In our office the cleaner has lost a brother to a death squad, and another to kidnapping. One local producer has lost a brother - executed - and has two more brothers in prison. We lost another local producer when he was taken by a death squad and executed. We had to send another out of the country after he was taken hostage in the south of the country. Still another local producer left after his father was kidnapped and executed. Our drivers have all had family members murdered, many of them multiple losses - mothers, fathers, uncles, sisters, brothers.

The list goes on. And on.

It is a reason to keep coming back and covering the war. It is a reason to care even when it feels like the rest of the world has stopped caring.

And there is another reason. Around 150,000 U.S. soldiers, airmen and sailors. Not to mention tens of thousands of contractors doing jobs in the name of U.S. forces or the U.S. government or the U.S. cause.

It is unconscionable to me that any American, if faced with this reality, would honestly say they do not care to know about what their military is doing in Iraq. I cannot believe that if they saw even one soldier wounded, watched him drop right in front of them without even the whisper of a sound as blood spurted from his injury and the bullets kept coming, crackling through the air as others rush to his aid - I cannot believe they would say they do not care.

I want them to imagine what it looks like, when you walk past the chaplain's office in the main U.S. hospital in the Green Zone, not long after a unit has come under major attack.

I remember walking past such a line one day, after a unit I'd embedded with often in Baghdad suffered their worst single day of losses: nine soldiers killed and more injured, including three quadruple amputees.

First I walked past the emergency room where the survivors were crowded waiting for news. I walked past the operating theatre where blood was rushing under the door and into the sterile corridor, now trampled with dusty boots.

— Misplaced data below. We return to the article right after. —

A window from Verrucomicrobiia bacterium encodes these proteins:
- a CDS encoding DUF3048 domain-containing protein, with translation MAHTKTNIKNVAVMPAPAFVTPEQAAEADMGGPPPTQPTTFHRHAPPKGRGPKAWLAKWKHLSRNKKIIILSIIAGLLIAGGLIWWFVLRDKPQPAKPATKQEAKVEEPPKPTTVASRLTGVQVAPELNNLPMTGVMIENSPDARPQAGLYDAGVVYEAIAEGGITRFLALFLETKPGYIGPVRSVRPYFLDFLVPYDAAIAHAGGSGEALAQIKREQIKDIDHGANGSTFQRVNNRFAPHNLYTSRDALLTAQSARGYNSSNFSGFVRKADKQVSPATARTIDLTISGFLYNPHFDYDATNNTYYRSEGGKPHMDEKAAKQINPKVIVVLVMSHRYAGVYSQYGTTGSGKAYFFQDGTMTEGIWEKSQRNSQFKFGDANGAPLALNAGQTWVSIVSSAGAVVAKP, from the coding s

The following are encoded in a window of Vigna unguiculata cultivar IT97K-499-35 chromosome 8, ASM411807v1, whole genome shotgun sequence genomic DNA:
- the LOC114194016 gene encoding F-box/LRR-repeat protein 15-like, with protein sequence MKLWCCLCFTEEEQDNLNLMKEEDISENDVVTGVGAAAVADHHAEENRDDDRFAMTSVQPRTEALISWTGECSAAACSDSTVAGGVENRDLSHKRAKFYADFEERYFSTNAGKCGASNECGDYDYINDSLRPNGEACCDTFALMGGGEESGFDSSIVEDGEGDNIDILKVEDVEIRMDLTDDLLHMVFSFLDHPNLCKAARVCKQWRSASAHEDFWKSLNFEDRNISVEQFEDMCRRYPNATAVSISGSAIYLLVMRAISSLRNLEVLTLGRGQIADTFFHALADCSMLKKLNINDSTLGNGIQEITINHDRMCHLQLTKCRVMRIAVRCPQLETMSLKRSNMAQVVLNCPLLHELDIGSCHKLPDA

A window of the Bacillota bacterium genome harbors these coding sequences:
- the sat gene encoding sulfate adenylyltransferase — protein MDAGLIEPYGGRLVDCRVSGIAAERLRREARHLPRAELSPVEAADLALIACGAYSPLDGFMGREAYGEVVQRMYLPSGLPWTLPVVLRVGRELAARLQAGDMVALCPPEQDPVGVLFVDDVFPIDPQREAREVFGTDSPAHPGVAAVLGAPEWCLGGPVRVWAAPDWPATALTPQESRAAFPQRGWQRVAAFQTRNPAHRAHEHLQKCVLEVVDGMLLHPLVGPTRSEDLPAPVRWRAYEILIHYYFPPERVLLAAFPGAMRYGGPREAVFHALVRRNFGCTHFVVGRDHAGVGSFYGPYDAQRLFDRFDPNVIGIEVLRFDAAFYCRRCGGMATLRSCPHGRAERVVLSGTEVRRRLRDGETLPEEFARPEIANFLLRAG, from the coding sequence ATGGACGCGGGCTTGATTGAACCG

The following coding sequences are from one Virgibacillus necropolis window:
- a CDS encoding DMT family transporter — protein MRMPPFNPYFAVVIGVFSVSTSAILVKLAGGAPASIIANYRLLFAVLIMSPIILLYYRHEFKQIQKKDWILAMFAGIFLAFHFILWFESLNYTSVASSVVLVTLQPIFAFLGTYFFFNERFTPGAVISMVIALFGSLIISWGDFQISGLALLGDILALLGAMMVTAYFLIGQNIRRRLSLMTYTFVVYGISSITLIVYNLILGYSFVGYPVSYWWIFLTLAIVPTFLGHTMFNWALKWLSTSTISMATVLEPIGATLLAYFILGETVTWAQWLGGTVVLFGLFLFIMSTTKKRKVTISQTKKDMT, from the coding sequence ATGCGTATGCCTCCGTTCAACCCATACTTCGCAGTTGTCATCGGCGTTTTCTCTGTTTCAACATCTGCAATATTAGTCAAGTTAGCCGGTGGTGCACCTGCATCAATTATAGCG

There is a look that soldiers get after they have survived a fight, swollen with the wounds of battle. And there is a look they get after losing their friends, after realizing the fight for life is over and nothing more can be done. Wearing the blood of their comrades, wearing the beaten look of the defeated, they slowly begin to mourn. Mourning that will be allowed only for a moment, before they head out back into battle and survival means you must move on.

But for the time they stood in line to see the chaplain, for that moment still in shock as the reality slowly set in, unable to hide the raw pain as they wept with faces buried in filthy sleeves, or staring straight ahead, dazed. Muffled cries escaping every now and then. Eyes hollow or swollen. Some holding back still. All broken.

You don't forget faces like that, grief that sears your soul. You lower your head as you pass, feeling unworthy.

Just like you don't forget the firm grasp of a young man, as he grabs hold of your hand from his hospital bed and stares you down, talking fast like any eager young kid. You can't explain why you expected his handshake to be weak, just because you're looking at the stump that used to be his leg. But you do. You'd never expect you could lose a leg and still be 19-years-old and still be so strong.

It makes no sense. It's just that way.

I have to believe that anyone who could see the suffering up close, would never say they'd lost interest in this war.

Anyone who could go to an Iraqi hospital, and see the terrible conditions or the families desperately trying to help a loved one in the mayhem after a blast. Or see the young girl who's lost her whole family and both her legs and isn't yet 14-years-old.

Five years on the truth is that Iraq's leaders have failed their people. Just as the U.S. has failed here - time and again.

But that doesn't mean the world has to fail the Iraqi people - again - by forgetting about this war.

And Americans cannot fail those fighting in their name. No matter what they feel about the war.

In fact it seems that those opposed to it have an even greater reason not to let the country forget.

  • Lara Logan

    Lara Logan's bold, award-winning reporting from war zones has earned her a prominent spot among the world's best foreign correspondents. Logan began contributing to 60 Minutes in 2005.